The Knight and The Lady

Once upon a time, in a land of sunshine and beaches, there lived a fair maiden and her powerful knight.  They had met in a distant land, where the sunshine and beaches were equally as abundant.  They had a child together and had moved to this new place in the West, where opportunities and wealth awaited them.  It was there that their lives became grand, where other wealthy and powerful people came into their company, and they told their new acquaintances that they were richer than all of the cattle barons who lived in the southern part of the country.

Sadly, this once loving couple found that their lives were not truly happy ones, and they began to argue over the size of their castle, the robes  m’lady desired and the size of the carriages they drove.    She saw that other wives had bigger castles, and more rings and crowns than she, and this was heartbreaking to them both.  Together, they hatched a plan which, hopefully, would satisfy all of the things that she so desired.   The two decided that they would make promises of greater wealth to others, and that this promise could only be fulfilled if each and every person they had spoken with would simply contribute their fair share to this pot of gold.  The knight could work magic, and the gold would grow and grow until everyone was as wealthy as they wanted to be.

Alas,  those who had made contributions of their own jewels and gold soon found out that the magic promised by the knight and his lady was nothing more than a scheme to lie and steal from the others.  Pressures were brought to bear against them to return the gold, but the knight said that he no longer had any left.  Those who had given their castles, gold and horses were unhappy, and tried to force the knight to pay by appealing to the Royal Courts.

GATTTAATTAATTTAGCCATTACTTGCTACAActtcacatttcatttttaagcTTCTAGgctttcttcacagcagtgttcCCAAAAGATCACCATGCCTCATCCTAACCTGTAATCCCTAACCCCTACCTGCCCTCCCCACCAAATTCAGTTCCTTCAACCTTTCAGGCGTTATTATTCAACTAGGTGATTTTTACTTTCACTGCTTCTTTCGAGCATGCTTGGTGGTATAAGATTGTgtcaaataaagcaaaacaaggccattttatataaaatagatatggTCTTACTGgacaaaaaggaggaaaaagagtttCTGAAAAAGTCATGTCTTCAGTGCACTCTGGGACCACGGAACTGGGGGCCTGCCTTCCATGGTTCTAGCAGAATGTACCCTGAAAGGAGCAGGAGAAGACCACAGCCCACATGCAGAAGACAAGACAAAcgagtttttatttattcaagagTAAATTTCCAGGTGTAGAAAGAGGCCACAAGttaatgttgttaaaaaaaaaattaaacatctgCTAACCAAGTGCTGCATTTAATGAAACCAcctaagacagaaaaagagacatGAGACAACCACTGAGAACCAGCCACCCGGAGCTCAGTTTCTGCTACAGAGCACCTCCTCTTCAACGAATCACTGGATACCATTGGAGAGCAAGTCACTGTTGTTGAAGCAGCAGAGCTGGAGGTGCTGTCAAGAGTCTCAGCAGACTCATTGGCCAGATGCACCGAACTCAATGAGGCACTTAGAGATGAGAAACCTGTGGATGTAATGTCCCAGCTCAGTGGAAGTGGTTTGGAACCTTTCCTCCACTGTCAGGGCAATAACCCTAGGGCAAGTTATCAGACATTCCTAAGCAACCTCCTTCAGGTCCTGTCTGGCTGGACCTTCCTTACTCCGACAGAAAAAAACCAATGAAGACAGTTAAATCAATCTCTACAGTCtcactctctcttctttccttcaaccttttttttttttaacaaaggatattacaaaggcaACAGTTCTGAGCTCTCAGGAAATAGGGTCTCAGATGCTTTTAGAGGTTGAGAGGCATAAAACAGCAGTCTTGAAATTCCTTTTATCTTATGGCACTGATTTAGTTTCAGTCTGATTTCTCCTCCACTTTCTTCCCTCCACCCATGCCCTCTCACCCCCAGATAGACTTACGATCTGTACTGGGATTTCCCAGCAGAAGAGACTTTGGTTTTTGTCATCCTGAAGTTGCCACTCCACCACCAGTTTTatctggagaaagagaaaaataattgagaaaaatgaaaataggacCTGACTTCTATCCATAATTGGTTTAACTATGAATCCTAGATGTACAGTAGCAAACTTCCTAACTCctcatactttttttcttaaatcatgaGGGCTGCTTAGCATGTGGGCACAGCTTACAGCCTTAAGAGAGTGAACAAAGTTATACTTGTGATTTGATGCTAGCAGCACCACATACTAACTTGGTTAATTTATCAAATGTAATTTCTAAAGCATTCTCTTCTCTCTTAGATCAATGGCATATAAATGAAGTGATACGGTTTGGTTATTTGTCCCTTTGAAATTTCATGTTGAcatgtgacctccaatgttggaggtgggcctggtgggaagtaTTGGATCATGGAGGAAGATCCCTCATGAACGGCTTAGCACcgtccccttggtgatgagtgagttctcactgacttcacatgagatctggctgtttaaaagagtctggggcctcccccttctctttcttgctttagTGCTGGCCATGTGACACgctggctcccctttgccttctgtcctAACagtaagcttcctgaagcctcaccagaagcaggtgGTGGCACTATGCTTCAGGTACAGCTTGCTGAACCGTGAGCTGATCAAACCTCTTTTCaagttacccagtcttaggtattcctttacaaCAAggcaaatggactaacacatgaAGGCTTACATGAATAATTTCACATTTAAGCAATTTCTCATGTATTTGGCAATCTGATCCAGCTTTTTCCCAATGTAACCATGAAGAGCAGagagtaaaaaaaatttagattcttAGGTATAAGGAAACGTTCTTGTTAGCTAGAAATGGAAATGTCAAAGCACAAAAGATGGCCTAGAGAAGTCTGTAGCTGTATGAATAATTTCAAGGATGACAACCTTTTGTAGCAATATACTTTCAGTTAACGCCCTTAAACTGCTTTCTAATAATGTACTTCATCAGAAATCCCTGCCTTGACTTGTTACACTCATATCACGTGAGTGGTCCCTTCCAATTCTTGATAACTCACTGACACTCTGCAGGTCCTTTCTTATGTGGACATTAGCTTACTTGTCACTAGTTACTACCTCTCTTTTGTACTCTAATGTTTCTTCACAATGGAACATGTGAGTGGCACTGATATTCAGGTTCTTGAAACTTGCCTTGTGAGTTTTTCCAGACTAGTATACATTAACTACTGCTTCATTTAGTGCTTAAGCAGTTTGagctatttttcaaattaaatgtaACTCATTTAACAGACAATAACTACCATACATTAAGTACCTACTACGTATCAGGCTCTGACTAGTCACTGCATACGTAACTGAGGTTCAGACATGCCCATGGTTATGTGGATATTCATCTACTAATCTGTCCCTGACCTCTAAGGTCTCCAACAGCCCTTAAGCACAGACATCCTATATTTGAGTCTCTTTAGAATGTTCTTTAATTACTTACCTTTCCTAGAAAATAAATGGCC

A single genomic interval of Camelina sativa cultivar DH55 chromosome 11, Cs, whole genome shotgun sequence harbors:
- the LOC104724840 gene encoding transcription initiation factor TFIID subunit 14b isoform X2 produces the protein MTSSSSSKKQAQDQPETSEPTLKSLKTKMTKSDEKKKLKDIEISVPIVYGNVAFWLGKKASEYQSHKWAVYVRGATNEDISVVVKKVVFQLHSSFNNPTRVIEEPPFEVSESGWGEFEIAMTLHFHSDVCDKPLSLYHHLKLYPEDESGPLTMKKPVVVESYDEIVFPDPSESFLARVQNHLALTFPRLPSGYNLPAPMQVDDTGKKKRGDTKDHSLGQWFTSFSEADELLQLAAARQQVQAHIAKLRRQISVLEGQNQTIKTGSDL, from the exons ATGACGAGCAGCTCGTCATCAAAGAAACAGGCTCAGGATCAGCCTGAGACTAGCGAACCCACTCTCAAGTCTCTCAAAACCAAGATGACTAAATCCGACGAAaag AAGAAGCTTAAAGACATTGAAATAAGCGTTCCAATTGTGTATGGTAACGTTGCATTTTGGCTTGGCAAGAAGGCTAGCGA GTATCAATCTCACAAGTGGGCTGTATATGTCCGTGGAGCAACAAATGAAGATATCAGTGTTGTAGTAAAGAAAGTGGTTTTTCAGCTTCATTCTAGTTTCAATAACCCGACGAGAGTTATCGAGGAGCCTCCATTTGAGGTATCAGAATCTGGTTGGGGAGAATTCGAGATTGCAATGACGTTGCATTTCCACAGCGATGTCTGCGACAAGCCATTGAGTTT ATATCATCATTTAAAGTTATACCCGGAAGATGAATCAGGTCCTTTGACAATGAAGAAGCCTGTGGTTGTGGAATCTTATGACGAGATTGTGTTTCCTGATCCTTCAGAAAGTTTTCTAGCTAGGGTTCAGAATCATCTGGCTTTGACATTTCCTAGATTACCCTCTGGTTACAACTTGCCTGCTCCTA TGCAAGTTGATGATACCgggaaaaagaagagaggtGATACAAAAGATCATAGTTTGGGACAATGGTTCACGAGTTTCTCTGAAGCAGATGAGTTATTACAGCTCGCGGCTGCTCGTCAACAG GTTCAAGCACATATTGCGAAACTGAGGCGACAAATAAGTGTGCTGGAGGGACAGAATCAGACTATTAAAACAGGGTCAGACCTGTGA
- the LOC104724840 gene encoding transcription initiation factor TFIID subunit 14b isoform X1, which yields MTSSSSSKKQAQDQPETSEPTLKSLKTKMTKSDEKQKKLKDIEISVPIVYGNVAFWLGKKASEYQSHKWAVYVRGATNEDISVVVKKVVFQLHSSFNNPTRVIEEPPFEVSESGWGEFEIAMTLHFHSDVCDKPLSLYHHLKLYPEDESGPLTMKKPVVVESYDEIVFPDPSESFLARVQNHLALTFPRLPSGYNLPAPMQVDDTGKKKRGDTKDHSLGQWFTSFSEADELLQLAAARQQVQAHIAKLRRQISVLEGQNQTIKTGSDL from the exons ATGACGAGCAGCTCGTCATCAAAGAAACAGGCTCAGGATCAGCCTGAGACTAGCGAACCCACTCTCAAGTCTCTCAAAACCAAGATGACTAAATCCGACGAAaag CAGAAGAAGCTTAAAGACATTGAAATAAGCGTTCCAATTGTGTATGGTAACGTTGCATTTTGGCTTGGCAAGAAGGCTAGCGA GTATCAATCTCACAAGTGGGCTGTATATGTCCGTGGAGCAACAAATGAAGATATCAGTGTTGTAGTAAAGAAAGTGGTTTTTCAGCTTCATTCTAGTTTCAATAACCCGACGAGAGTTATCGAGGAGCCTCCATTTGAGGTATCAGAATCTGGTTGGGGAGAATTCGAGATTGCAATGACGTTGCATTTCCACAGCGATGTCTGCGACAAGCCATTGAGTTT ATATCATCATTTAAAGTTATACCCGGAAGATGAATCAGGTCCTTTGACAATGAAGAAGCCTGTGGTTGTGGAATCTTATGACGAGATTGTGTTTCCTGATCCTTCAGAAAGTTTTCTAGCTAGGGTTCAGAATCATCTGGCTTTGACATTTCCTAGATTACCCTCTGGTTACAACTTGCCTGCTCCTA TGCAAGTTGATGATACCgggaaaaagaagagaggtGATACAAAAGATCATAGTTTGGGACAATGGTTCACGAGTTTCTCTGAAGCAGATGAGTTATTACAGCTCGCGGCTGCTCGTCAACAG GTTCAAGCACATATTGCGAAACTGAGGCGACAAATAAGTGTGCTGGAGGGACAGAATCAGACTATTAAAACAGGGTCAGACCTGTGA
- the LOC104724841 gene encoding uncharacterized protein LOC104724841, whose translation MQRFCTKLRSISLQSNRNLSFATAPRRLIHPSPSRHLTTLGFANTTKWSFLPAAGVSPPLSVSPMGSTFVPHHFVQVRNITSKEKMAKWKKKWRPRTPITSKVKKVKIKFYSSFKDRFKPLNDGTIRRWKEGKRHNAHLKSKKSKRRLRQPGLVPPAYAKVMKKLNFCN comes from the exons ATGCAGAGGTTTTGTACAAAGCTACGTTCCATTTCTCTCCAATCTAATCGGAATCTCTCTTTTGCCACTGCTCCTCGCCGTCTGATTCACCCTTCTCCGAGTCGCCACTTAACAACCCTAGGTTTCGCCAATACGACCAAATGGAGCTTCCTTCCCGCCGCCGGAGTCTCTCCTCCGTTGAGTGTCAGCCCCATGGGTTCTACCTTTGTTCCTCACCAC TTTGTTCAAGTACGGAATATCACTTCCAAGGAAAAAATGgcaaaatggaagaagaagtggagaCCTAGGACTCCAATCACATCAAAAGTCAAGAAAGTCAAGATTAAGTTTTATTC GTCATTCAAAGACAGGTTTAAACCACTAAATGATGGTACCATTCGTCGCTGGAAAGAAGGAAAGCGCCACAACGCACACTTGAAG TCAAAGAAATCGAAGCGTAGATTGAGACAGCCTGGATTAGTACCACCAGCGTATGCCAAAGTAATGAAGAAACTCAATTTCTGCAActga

As their dreams and schemes unraveled,  the knight and the lady fought even more.  Their battles became more fierce and violent, until one day, the knight was very angry, and began a fight with another villager.  He had been hiding among the bushes and overheard his lady tell the villager and a young maiden that she was afraid of the knight.  This betrayal left him blind with rage, and he decided to attack the man. The knight was stealthy and quick, ambushing his unsuspecting target, and quickly dragged the now unconscious man to the moat.  No one could stop him, as he possessed the strength of an army and the magic of a sorcerer.  He threw the poor, beaten man into the moat and tried to drown him.  As that had not satisfied his wrath, he turned his attention to his lady, and threw her into the moat.

Mighty beasts, who guarded this home, tried to help their fallen master, but they, too, were no match for the knight.  They thrashed about in the moat, barely escaping drowning, themselves.  The maiden, and soon to be wife of the fallen villager, was in great distress and tried to stop the horror unfolding before her.  She picked up a weapon from nearby, striking her beloved’s attacker, but even this could not thwart the warrior knight.  Her blows fell upon him like a Spring rain, having no effect at all.

Finally, the attack stopped and the sheriffs arrived on their horses.  They were shocked by the gruesome scene, and the nearly drowned villager was taken to the home of the local doctor.  The sheriffs did their best to maintain order and put things right.   They, however, were unaware of how great the powers of the knight were.  The ladies and the battered man were afraid of these powers, and pleaded with the sheriffs to not interfere.  The sheriffs were perplexed, but now feared for their own safety, having seen the savagery of which the knight was capable.  The sheriffs mounted their horses and rode away, certain that they had just witnessed the powers of a godlike soldier and wizard.  They spoke of it to others, as they were afraid to document what they had seen, and the story of the all powerful knight became a legend.